Honda Researching Ways To Reduce Pedestrian Fatalities
Technology is in experimental phase, but considered promising
We're driving down the street. There's a minivan parked alongside the curb, obscuring the view of the sidewalk. We're oblivious to the fact we're moments away from tragedy.
The pedestrian steps out in front of the car. The brakes lock and the tires squeal.
Had this been an everyday scenario, the pedestrian might have joined the more than 4,400 pedestrians killed on U.S. roads annually. Instead, an experimental safety system developed by Honda alerts both the driver and pedestrian of the impending crisis.
Sufficiently warned, the car screeches to a stop before the crosswalk and the pedestrian recoils.
Honda demonstrated the vehicle-to-pedestrian warning system Wednesday in Detroit, touting it as one of numerous safety technologies the company is working on to decrease the number of deaths on American roads.
"We have a responsibility to share the road, and that includes with pedestrians," said Art St. Cyr, Honda vice president of product planning and logistics. " ... This is the next frontier for road safety."
The technology is in its infancy and not yet available to everyday drivers. But there are many companies studying such technology, as well as the federal government, and the Honda demonstration provided a glimpse at the not-too-distant future of advanced safety technology.
Here's how it works: The system uses a Dedicated Short Range Communications band already approved by the Federal Communications Commission and incorporates GPS functions. The pedestrian has an app on his phone that transmits his location. Together, the technologies can determine whether pedestrians are in danger of being struck by an oncoming car.
The system then flashes warnings on a dashboard-mounted screen to the driver and alerts the pedestrian via cell phone that a collision is imminent. It updates positions approximately 10 times per second.
Honda says it is better than similar radar-based systems because its technology does not require direct line of sight –- it can sense pedestrians that lurk behind obstructions, like parked cars.
There's one big caveat. Users must have the software installed. For pedestrians, that means having an app enabled on a properly-equipped cell phone.
The technology is nonetheless promising. Pedestrian deaths have been rising in recent years, even as the overall number of traffic fatalities has stayed near historic lows. In 2009, 4,109 pedestrians were killed in the U.S. In 2010, the number crept up to 4,280 and it increased further to 4,432 in 2011.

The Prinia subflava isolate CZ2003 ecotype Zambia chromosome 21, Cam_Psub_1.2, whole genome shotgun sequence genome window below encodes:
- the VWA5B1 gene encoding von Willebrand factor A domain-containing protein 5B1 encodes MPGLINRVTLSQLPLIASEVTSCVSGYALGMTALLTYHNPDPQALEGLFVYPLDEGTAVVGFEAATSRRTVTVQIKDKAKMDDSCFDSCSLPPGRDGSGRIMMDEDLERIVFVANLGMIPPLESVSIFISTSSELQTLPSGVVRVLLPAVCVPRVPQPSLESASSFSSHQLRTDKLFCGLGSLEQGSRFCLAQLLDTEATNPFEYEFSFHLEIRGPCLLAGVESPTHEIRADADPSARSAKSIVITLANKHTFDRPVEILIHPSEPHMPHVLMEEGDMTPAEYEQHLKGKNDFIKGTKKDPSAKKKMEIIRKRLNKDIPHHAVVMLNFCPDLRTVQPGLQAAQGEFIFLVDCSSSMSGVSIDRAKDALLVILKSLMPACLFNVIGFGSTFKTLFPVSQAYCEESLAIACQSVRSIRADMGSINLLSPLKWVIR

A massive vehicle-to-vehicle communications system experiment is underway at the University of Michigan, where researchers are testing 3,000 cars on the road in the Ann Arbor, Mich., area.
Honda's research in vehicle-to-pedestrian and vehicle-to-motorcycle communications systems are based on the same basic platform, "but take it one step further," says Richard Pham, senior product planner.
Honda showcased a similar experiment with motorcycles, demonstrating how the short-range communication system alerted a car beginning a right turn to the presence of a motorcycle obstructed by a large van.
A warning system flashed a picture of a motorcycle on a dash-mounted screen seconds before it came into view.
Experts say motorcycle-related death are rising. Approximately 5,000 motorcyclists died in 2012, according to Government Highway Safety Association projections, and they constitute 14.7 percent of all traffic fatalities.
"Vehicle communication technology is needed to realize a collision-free car," said Jim Keller, chief engineer and senior manager of Honda's automobile technology research. "It's this area that we believe the next big steps can be made."
Pete Bigelow is an associate editor at AOL Autos. He can be reached via email at firstname.lastname@example.org and followed on Twitter @PeterCBigelow.
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